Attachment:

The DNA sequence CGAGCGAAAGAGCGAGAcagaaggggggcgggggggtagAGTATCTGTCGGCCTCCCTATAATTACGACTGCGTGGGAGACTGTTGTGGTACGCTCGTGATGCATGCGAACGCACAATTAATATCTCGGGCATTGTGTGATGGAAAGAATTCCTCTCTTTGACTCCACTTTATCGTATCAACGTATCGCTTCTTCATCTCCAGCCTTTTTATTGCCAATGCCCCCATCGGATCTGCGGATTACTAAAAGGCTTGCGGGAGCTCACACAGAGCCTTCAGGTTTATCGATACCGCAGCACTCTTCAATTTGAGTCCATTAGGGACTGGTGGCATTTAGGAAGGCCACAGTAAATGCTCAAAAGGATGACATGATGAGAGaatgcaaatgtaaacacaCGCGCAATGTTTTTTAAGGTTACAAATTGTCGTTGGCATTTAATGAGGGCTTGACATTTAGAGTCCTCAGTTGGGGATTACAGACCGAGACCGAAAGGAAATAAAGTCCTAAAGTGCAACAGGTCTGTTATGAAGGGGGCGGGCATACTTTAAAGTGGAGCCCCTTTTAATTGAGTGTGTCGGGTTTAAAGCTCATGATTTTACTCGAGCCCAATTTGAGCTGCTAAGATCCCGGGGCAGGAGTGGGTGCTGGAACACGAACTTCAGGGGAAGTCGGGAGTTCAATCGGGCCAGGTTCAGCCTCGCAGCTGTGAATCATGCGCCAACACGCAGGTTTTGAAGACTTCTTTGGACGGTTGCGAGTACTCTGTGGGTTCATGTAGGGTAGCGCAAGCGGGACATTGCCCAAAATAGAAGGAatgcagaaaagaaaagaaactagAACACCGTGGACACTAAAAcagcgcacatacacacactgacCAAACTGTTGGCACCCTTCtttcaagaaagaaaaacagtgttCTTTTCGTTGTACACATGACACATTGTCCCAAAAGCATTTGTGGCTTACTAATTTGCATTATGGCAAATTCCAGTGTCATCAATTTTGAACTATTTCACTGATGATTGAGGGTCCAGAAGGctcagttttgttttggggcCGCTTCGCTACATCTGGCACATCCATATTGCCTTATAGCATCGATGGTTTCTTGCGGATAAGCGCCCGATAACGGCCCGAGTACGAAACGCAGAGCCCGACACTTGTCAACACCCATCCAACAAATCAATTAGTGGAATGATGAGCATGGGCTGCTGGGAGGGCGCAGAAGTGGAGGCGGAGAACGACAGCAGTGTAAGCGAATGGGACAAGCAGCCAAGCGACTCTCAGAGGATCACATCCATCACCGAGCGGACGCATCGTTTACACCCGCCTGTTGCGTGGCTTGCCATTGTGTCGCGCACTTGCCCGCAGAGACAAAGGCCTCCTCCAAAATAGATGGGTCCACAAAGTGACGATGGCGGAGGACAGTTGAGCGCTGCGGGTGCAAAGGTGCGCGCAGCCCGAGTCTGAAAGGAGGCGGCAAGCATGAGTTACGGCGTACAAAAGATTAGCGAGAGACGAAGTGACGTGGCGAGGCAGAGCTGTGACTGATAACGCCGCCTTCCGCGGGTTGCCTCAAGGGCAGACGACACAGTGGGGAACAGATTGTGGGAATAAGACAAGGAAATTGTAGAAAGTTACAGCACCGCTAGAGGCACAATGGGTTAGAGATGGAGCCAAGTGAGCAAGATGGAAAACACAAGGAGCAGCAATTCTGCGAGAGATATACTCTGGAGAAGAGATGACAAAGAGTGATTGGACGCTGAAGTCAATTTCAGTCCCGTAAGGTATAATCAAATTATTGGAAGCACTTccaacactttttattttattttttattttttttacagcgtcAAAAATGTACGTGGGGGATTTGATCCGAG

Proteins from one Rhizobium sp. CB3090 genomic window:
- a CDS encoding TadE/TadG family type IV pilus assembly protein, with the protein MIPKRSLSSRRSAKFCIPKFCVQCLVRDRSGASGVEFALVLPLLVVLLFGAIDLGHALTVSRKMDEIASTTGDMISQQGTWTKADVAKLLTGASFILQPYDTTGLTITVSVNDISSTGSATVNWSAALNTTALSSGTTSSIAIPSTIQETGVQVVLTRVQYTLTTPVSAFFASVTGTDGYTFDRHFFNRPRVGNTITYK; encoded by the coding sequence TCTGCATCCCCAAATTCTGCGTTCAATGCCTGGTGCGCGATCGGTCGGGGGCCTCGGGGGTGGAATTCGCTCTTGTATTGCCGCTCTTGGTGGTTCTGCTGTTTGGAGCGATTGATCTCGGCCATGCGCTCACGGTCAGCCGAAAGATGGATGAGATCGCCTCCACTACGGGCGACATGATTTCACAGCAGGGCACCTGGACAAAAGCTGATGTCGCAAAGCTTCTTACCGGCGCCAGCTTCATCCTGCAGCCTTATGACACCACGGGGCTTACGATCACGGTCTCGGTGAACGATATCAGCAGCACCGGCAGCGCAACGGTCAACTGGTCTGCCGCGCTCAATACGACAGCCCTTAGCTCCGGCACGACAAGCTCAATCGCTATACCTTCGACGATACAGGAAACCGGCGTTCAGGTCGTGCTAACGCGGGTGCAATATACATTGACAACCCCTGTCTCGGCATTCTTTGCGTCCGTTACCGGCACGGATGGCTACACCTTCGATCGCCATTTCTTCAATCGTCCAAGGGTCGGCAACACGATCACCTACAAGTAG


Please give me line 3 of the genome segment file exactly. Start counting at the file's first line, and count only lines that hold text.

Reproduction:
- a CDS encoding TadE/TadG family type IV pilus assembly protein, with the protein MIPKRSLSSRRSAKFCIPKFCVQCLVRDRSGASGVEFALVLPLLVVLLFGAIDLGHALTVSRKMDEIASTTGDMISQQGTWTKADVAKLLTGASFILQPYDTTGLTITVSVNDISSTGSATVNWSAALNTTALSSGTTSSIAIPSTIQETGVQVVLTRVQYTLTTPVSAFFASVTGTDGYTFDRHFFNRPRVGNTITYK; encoded by the coding sequence TCTGCATCCCCAAATTCTGCGTTCAATGCCTGGTGCGCGATCGGTCGGGGGCCTCGGGGGTGGAATTCGCTCTTGTATTGCCGCTCTTGGTGGTTCTGCTGTTTGGAGCGATTGATCTCGGCCATGCGCTCACGGTCAGCCGAAAGATGGATGAGATCGCCTCCACTACGGGCGACATGATTTCACAGCAGGGCACCTGGACAAAAGCTGATGTCGCAAAGCTTCTTACCGGCGCCAGCTTCATCCTGCAGCCTTATGACACCACGGGGCTTACGATCACGGTCTCGGTGAACGATATCAGCAGCACCGGCAGCGCAACGGTCAACTGGTCTGCCGCGCTCAATACGACAGCCCTTAGCTCCGGCACGACAAGCTCAATCGCTATACCTTCGACGATACAGGAAACCGGCGTTCAGGTCGTGCTAACGCGGGTGCAATATACATTGACAACCCCTGTCTCGGCATTCTTTGCGTCCGTTACCGGCACGGATGGCTACACCTTCGATCGCCATTTCTTCAATCGTCCAAGGGTCGGCAACACGATCACCTACAAGTAG